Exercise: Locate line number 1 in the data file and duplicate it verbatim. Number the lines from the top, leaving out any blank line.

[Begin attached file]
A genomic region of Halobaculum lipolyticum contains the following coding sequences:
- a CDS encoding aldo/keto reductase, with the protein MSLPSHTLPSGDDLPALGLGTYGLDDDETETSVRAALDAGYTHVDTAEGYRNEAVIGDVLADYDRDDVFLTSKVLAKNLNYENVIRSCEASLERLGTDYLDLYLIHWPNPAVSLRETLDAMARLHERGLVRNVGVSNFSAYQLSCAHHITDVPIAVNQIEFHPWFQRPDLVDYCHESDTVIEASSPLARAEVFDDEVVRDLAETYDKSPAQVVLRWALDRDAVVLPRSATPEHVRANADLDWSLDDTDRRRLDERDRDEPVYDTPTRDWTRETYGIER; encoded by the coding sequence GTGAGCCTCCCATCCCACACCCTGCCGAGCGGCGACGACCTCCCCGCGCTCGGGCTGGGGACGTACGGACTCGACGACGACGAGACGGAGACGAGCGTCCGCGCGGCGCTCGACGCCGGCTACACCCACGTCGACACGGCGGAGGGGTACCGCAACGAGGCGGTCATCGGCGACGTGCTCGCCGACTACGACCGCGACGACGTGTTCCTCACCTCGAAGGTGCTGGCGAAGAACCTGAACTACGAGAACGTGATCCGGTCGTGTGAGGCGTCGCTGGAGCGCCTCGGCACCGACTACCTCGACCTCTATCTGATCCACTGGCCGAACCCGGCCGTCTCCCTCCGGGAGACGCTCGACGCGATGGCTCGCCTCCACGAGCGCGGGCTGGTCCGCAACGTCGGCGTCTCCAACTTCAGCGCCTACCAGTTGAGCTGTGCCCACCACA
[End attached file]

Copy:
A genomic region of Halobaculum lipolyticum contains the following coding sequences: